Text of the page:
Why I Declined an Offer From a Popular Tech Company

No, it wasn’t a matter of salary. It was about trust

Photo by Christina @ wocintechchat.com on Unsplash.

We all go through several recruiting processes each year. We might not feel comfortable about our current company or role. I tend to use them to see what is available outside and make sure I am not getting rusty.

I don’t apply to online offers in normal situations, but when somebody reaches out to me with an interesting proposal, I tend to listen to them to see what they have to offer.

This is how I started my latest recruiting process.

The main reason to be on board with the process was that the company (I will not name it here) and the role were what I had on my radar as my next step.


The Process

It started with a basic talk with the recruiter to get an overview of the company’s role (the company is pretty much known by everyone alive, so that was quick) and what they were expecting. We agreed on the terms, and the numbers that he shared regarding salary convinced me to move forward with the next steps to invest some time in this opportunity.

I have to admit I am not someone who prepares and studies for interviews. I am who I am. If my knowledge and skills are OK for the company, I don’t want to pretend to be somebody else or show that I am smarter than I am.

We started with a virtual process and some virtual assignments — first, a role model that I liked because it was unexpected. You have a virtual mailbox, you get emails from your boss or colleagues, and you need to decide what answer is the most suitable one.

Then we moved on to a technical questionnaire that was as expected. Normal low-level stuff for the role that I was trying to get (Senior Solution Architect), but that was OK.

So, we went to the first call with my future Hiring Manager, and it was more role-based than technical. He wanted to know about my previous experience that had shown some aspects he considered relevant for the job. That was fine, and it was a comfortable discussion. But this was the first interview, and I started to detect something was not right. Everything would become clear in the last part of the process.

Before that, I had another technical assignment that was pretty easy. It was focused on solving a problem, providing improvements for the medium and long term. It was a great one-hour exercise. As I said, nothing complicated but still fun.

The last part of the process consisted of a series of interviews with different profiles in the company. It followed the same approach as the previous one. Most of them focused on role-model questions and others focused on topics regarding technologies that I would use in my job or general IT-related questions.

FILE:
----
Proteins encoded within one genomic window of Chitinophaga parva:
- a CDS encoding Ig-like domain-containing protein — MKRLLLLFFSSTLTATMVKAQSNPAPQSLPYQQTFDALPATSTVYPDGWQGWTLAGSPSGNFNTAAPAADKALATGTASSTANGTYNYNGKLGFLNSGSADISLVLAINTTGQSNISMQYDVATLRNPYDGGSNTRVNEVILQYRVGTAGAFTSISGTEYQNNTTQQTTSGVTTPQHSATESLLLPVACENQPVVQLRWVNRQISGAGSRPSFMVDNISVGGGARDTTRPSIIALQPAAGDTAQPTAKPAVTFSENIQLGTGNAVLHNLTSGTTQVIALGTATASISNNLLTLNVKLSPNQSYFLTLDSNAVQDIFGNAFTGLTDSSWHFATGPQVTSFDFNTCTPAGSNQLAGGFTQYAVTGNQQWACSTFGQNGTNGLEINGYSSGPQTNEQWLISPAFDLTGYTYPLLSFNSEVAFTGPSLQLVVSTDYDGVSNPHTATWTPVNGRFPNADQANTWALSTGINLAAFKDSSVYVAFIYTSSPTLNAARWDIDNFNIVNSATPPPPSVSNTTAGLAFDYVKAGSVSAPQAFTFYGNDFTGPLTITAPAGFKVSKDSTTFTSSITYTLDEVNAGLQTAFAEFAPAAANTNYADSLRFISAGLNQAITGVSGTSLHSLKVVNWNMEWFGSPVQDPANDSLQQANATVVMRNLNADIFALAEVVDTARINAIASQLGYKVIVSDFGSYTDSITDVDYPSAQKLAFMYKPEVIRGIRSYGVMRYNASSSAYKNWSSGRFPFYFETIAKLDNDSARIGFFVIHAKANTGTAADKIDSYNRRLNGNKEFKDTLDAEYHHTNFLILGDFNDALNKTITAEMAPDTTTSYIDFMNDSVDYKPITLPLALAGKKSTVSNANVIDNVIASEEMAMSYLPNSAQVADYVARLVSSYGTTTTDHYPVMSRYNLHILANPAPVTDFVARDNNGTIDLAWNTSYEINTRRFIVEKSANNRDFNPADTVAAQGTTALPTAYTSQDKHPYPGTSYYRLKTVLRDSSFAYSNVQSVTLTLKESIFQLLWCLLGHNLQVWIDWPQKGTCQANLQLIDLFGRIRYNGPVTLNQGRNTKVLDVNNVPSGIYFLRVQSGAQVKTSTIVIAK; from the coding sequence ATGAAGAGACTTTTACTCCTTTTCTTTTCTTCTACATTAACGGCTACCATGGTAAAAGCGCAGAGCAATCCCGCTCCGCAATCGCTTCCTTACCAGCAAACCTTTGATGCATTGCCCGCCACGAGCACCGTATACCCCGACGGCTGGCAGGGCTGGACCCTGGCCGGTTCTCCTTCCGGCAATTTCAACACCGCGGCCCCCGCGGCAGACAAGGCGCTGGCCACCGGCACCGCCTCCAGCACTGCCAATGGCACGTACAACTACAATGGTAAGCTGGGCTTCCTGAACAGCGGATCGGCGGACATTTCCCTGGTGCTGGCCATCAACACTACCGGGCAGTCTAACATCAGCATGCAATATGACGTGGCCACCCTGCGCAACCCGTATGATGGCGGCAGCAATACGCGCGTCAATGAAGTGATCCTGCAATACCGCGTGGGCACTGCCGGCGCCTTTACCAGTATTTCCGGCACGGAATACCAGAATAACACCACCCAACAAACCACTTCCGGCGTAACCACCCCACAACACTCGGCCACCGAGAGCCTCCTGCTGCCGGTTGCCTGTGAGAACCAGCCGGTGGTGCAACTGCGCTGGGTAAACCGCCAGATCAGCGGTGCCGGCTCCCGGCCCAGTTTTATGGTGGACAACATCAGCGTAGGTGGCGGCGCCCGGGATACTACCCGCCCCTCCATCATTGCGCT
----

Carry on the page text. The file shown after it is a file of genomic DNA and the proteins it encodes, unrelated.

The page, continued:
The Resolution

Apart from the time-consuming process (in the end, I did nine interviews with HR), I didn’t have any problem with those interviews. They were fine and they all made me feel very comfortable, but the process was took the wrong approach in several ways:

  • The technical questions were not focused on the right things. I have done many interviews in my life on both sides of the table, and in this case, it felt like more of an IT exam than an interview. Most of the questions were very low-level for a Senior Architect and more similar to the kind of things you see when you’re fresh out of college. I never liked this approach to interviews like this is an exam that you need to pass. It was the first warning.
  • But the second warning was during each of the interviews. All of the interviews included five minutes for me to ask questions regarding my role or the company. If I had seven interviews (I will not count the ones with HR), I had five minutes on each of them. I had 35 minutes to ask my questions (that I prepared in advance), and they had 385 minutes for their questions. That left me with 9% of the interview time to decide if this was the right company for me.

Summary

Finally, I got the offer and decided to decline it because this was not the approach that I would expect when you are hiring someone properly. I can understand big companies need to have a defined process to make sure they only hire the best among a large pool of candidates. Still, I think there is a missing aspect they are not covering.

This is a two-way road: As a company, it should be as important for me to select the right candidate as it is for them. They failed in that regard. I didn’t feel comfortable or like I had enough information. Even worse, I don’t think that they even cared if I was having any second thoughts about the company.

I won’t pretend that this article will make companies rethink their processes. I just wanted to show my thought process and why the right job and the right salary in an amazing company were not enough. If I was not even able to feel comfortable during the process, this company would not be a good fit for me in the long term.

I hope you enjoyed this article. Please feel free to share your opinions and views — especially if you think that I acted like a fool.

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Alexandre Vazquez: